10 Tips for Safe & Affordable Gardening for Seniors

As we move into our twilight years, it is natural to want to be able to continue to take part in the activities that we enjoy; and for many seniors, gardening is a lifelong love.

As much as many people love gardening, being able to continue gardening can be a problem.There are two main difficulties that seniors face when gardening; staying safe while gardening alone, and gardening with a reduced budget.

Staying Safe While Gardening Alone

With age comes a reduced physical capacity, and when you combine this with the fact that many older adults live alone and may also be suffering from a reduced mental capacity, it means that accidents in the garden can be hazardous — and even deadly — when help is not immediately at hand.

Here some tips to help seniors garden safely and enjoying the gift of their green thumbs well into their golden years::

  1. Understand your limits: Admit to yourself that you don’t have the body of a 25-year-old anymore. You can’t lift bags of fertilizer or potting mix as easily as you once did and some gardening tools may be simply off limits due to the physical strength required to use them.
  2. Always carry a cell phone or emergency alert system: Probably the most dangerous situation to be in when gardening is being alone. We all like to imagine that we can handle any situation the world throws at us, but having an accident in the garden when you’re alone could be deadly. Whether you fall or have a mishap with equipment, it’s imperative to receive help right away. Always ensure that you have a cell phone or emergency alert system with you so you can call for help should the worst happen.
  3. Avoid ladders: Ladders are dangerous at the best of times, and as we age, they only become even more of a hazard. As many people age, lose our sense of balance. And if we’re struck with a sudden dizzy spell while high atop a ladder, then a serious fall is likely. When those taller bushes or trees need pruning, call in a professional and take the risk away entirely. It simply isn’t worth the risk.
  4. Tell someone your plans: It sounds silly, but simply telling a friend or family member that you are planning to work in the garden for a few hours could save your life. Telling a loved one will mean that they can check in on you later in the day and ensure that everything went as planned. You never know, you may be able to rope them into helping you!
  5. Protect yourself: Taking appropriate precautions to protect yourself from hazards is extremely important. Always use protective equipment such as safety glasses and safe footwear should the situation call for it. It is also important to remember to wear sunscreen and a hat on those warmer days, as heat stroke or sunburn can be just as deadly as a fall from a ladder.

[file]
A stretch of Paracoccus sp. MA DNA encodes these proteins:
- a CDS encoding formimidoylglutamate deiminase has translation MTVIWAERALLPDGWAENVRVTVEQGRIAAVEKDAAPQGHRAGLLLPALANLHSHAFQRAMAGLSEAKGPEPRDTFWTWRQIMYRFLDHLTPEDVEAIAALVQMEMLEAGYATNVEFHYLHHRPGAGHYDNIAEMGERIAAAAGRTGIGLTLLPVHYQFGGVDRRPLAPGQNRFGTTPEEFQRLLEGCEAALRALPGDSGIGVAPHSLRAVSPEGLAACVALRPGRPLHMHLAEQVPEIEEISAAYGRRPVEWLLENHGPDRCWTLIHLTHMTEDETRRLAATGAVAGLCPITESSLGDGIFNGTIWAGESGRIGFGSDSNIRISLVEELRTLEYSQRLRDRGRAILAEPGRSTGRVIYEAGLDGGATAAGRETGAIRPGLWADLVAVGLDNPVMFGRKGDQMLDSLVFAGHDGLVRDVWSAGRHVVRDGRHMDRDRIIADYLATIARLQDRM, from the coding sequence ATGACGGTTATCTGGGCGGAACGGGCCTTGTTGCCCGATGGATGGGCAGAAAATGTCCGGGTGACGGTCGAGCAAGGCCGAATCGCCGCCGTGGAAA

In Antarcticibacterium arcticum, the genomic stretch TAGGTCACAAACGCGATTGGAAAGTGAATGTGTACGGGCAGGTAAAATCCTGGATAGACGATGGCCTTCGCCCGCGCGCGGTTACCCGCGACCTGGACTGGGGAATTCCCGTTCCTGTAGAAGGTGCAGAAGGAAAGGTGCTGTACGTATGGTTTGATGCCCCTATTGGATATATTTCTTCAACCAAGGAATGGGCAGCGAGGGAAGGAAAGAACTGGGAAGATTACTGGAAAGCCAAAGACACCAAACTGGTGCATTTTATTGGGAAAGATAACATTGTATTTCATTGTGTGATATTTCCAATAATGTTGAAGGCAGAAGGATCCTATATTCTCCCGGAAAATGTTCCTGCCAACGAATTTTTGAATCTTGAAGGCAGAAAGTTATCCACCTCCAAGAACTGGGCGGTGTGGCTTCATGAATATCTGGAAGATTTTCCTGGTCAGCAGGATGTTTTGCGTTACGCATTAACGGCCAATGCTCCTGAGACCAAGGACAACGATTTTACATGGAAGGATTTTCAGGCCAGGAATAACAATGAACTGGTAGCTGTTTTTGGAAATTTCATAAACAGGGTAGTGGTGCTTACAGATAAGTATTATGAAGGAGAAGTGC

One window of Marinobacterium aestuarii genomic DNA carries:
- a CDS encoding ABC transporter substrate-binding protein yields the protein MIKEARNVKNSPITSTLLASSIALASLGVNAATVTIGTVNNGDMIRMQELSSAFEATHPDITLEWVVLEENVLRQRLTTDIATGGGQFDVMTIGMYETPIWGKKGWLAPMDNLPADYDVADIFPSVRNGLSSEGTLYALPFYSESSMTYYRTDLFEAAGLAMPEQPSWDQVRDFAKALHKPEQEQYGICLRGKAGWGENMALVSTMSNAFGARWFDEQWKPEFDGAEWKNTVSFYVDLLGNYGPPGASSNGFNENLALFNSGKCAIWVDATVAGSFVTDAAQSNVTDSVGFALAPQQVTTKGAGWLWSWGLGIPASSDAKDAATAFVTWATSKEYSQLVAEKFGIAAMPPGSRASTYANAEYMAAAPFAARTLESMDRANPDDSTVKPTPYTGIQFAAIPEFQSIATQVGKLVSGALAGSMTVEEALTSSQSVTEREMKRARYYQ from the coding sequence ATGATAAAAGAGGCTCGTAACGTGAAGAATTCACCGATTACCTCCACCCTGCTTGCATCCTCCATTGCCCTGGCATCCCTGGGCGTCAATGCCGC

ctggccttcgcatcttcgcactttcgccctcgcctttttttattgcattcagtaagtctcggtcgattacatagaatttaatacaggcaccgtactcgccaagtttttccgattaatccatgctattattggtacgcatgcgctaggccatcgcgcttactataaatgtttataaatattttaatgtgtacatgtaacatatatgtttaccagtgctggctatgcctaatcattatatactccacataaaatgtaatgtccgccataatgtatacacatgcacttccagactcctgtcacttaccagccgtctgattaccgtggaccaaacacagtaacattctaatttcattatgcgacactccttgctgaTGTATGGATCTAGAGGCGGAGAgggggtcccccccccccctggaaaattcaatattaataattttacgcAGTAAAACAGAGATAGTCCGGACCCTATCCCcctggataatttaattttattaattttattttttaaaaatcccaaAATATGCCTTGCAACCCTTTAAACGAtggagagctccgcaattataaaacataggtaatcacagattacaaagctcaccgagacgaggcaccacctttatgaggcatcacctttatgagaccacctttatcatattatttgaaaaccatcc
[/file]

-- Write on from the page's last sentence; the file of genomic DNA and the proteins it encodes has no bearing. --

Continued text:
6. Avoid heavy power tools: many power tools require quite a lot of strength to operate, and if you don’t have the strength to use a tool with relative ease, then you probably shouldn’t use it at all. Instead of gas powered tools, try using battery powered devices which are usually much lighter. Cordless lawn mowers, chainsaws, edgers and leaf blowers are all viable alternatives.

Gardening On a Budget

The other main difficulty than many seniors face when it comes to gardening, is the ability to do so within a tighter budget than in the past. The good news is that it is still possible to continue to enjoy gardening without spending all of your savings doing so.

Here are some quick tips to help you get the most out of your garden without emptying your bank account to do so:

  1. Buy second-hand tools: New garden tools can be purchased quite cheaply these days. Unfortunately, they seldom seem to last the test of time and end up costing you more in the long run to replace them. I have found that purchasing good quality second-hand garden tools that last for years can be found for a very reasonable price from online auctions, second-hand stores or yard sales.
  2. Take freebies offered to you: For some of us, it is only natural to turn down those free tools and plants that are provided to us by neighbors, friends, and relatives. Afterall, we don’t want to be a freeloader right? Wrong! There is nothing wrong with accepting free items from other people; they would not be offering them if they did not want to part with them.

Say thank you and make the most out of having generous loved ones. If you feel the need, you can pay them back by baking them something nice.

  1. Plant from seed if possible: Planting from seedlings or semi-mature plants is much more expensive than growing a plant from seed. Yes, it is a harder to do, but I find that the satisfaction I get from growing a plant from a tiny seed is worth it!
  2. Use free cuttings when possible: If you have friends or family that are into gardening as well, then take cuttings of existing plants when they are offered to you. Maybe you can organize to swap cuttings and save each other money in the process.

Stay Safe and Save Money

So don’t give into the idea that you can’t continue gardening as you get older. Gardening for seniors has many advantages, it keeps us physically fit and keeps our minds active. It is just a case of adjusting following a few simple tips to stay safe, and within a budget.

Author Bio: Aaron Green is a father of two from Melbourne, Australia. He loves spending his time in the garden or on his DIY projects at home. Aaron is the founder of https://www.essentialhomeandgarden.com and more of his writings can be found there.